This past week, it was reported that a Lakeland, Florida Police Chief (Winter Haven Police Department) was forced to resign his job over a tongue–in-cheek, memo he had distributed to his staff. (CNN November 2, 2006) The controversy began when the Chief, Paul Goward, unhappy with the physical condition of some of his officers, sent out the memo to the general membership of his Department, and in it stated “are you a Jelly Belly?” The memo then went on to mention the health benefits of proper weight control, healthy diet, and limiting the use of alcohol or tobacco. In most Law Enforcement agencies, an issue such as this, would at most, raise some eyebrows or generate a chuckle or two – but not in Lakeland. Several officers in this Department apparently, when their feelings were hurt, sent anonymous letters to their local City Manager, and the issue suddenly hit the national media. Initial reports of the incident indicated that the Chief was being judged harshly over the incident, he subsequently ended up being forced to resign.

This story cast a huge spotlight on this Police Department. I’m sure it is not the kind of media attention that its City Government anticipated. When a Municipalities Police agency garners national attention, its leaders should hope it is about that “Big Case”, the Department solved, or about how officers rescued a person from a “Burning Building”. Public officials in this City, just received a tough lesson in how small town politics, can rapidly escape the back meeting room and run straight for the hills of national attention. Municipal Managers and leaders must constantly remind themselves that their decisions must be made in the best interests of the community, and the many – not the few. Taxpayers expect a great deal from their public servants, and deservedly so, they also should expect that decisions made by their leaders are not based on anonymous complaints, or politics.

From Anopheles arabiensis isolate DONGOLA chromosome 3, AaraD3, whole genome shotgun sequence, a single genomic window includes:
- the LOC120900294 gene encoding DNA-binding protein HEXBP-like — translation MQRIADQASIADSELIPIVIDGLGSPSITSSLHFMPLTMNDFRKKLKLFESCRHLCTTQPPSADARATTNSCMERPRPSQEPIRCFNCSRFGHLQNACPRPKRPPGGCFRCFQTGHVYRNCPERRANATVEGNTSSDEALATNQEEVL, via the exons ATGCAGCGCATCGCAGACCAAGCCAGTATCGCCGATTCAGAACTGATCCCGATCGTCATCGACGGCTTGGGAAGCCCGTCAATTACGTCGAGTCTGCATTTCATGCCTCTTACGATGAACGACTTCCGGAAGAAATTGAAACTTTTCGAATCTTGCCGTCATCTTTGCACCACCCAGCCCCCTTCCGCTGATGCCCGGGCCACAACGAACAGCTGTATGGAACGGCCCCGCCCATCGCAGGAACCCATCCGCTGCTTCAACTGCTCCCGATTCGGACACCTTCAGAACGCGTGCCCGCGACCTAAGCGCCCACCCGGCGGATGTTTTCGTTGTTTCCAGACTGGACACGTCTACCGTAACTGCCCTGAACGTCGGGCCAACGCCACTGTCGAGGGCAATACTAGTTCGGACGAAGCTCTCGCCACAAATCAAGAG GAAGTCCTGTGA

Link:

http://www.cnn.com/2006/US/11/01/jelly.belly.ap/index.html

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